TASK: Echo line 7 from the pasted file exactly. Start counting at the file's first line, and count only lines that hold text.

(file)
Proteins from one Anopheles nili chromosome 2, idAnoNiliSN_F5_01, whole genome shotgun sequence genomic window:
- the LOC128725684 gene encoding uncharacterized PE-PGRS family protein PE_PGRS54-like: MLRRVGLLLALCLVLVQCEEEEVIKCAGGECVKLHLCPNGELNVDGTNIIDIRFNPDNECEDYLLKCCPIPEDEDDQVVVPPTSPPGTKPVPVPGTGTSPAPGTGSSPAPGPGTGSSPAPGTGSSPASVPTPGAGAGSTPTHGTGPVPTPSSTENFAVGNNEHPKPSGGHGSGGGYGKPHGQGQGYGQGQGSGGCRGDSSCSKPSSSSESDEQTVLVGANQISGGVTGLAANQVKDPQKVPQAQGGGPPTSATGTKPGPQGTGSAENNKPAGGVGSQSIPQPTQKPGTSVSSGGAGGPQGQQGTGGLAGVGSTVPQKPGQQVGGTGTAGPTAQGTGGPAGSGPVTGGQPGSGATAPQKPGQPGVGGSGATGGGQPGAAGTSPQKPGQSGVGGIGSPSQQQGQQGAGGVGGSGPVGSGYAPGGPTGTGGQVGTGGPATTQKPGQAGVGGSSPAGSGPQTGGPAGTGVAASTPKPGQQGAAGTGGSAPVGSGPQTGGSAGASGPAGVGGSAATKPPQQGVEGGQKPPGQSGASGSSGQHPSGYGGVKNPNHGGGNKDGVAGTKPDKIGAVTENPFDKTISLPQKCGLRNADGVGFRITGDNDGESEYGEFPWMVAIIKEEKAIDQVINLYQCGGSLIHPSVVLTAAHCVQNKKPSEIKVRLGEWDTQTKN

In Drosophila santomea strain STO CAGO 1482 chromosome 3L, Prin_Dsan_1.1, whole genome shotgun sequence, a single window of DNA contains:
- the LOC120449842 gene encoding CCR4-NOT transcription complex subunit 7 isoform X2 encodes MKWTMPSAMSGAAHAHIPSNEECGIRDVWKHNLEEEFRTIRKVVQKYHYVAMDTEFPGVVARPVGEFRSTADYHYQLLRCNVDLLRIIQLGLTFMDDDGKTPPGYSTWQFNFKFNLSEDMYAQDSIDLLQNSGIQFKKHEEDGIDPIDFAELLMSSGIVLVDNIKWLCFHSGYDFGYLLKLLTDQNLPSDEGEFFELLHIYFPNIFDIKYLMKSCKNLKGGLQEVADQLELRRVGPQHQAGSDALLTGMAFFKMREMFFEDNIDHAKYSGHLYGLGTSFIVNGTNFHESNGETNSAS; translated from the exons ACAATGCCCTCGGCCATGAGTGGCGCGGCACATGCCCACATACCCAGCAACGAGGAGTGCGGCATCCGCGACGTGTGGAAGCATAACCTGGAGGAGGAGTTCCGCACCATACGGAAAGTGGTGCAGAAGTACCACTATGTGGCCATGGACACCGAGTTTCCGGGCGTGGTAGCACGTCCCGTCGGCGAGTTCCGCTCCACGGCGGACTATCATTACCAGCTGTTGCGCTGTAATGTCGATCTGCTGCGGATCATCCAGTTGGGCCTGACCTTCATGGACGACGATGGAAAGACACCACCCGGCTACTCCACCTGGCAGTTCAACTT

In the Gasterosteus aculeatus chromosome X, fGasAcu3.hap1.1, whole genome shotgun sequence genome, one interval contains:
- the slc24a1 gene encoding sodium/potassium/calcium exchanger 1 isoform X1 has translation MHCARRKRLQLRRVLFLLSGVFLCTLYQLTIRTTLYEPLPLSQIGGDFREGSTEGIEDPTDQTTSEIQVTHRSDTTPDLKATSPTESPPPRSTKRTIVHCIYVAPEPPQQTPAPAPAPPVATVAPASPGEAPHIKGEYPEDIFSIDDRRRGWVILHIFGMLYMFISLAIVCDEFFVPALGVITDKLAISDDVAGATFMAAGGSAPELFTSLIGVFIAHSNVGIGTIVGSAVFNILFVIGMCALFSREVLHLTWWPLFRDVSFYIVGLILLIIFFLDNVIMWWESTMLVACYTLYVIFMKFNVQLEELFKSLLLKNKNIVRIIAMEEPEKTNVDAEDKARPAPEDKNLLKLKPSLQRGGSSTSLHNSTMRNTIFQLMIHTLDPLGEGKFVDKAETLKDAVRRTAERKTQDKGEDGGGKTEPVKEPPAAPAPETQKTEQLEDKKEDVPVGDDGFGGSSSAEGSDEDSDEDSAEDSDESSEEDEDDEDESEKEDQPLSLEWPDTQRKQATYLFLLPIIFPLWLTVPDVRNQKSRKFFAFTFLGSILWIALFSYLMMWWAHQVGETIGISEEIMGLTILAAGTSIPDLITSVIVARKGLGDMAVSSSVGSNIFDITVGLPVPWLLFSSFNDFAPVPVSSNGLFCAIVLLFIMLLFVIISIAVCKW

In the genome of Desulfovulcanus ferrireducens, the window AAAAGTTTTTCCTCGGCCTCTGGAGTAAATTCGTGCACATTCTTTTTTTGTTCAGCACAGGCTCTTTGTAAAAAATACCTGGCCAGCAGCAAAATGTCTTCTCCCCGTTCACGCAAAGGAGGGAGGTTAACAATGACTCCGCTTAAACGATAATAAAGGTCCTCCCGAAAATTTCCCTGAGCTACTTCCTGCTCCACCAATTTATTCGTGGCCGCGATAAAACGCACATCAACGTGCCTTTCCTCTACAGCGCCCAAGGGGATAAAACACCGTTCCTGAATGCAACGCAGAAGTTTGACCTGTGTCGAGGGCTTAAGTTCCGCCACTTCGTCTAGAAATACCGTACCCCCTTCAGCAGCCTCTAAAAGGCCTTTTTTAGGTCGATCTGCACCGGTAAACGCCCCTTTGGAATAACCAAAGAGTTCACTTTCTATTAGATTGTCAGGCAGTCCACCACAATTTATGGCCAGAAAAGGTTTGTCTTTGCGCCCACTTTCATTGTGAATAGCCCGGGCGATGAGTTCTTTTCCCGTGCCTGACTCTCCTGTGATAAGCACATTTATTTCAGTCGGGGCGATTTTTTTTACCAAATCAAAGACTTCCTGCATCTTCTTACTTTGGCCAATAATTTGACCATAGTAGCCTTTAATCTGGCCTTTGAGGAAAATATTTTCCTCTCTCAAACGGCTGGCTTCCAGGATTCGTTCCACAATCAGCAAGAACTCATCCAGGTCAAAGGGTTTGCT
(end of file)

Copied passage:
In the genome of Desulfovulcanus ferrireducens, the window AAAAGTTTTTCCTCGGCCTCTGGAGTAAATTCGTGCACATTCTTTTTTTGTTCAGCACAGGCTCTTTGTAAAAAATACCTGGCCAGCAGCAAAATGTCTTCTCCCCGTTCACGCAAAGGAGGGAGGTTAACAATGACTCCGCTTAAACGATAATAAAGGTCCTCCCGAAAATTTCCCTGAGCTACTTCCTGCTCCACCAATTTATTCGTGGCCGCGATAAAACGCACATCAACGTGCCTTTCCTCTACAGCGCCCAAGGGGATAAAACACCGTTCCTGAATGCAACGCAGAAGTTTGACCTGTGTCGAGGGCTTAAGTTCCGCCACTTCGTCTAGAAATACCGTACCCCCTTCAGCAGCCTCTAAAAGGCCTTTTTTAGGTCGATCTGCACCGGTAAACGCCCCTTTGGAATAACCAAAGAGTTCACTTTCTATTAGATTGTCAGGCAGTCCACCACAATTTATGGCCAGAAAAGGTTTGTCTTTGCGCCCACTTTCATTGTGAATAGCCCGGGCGATGAGTTCTTTTCCCGTGCCTGACTCTCCTGTGATAAGCACATTTATTTCAGTCGGGGCGATTTTTTTTACCAAATCAAAGACTTCCTGCATCTTCTTACTTTGGCCAATAATTTGACCATAGTAGCCTTTAATCTGGCCTTTGAGGAAAATATTTTCCTCTCTCAAACGGCTGGCTTCCAGGATTCGTTCCACAATCAGCAAGAACTCATCCAGGTCAAAGGGTTTGCT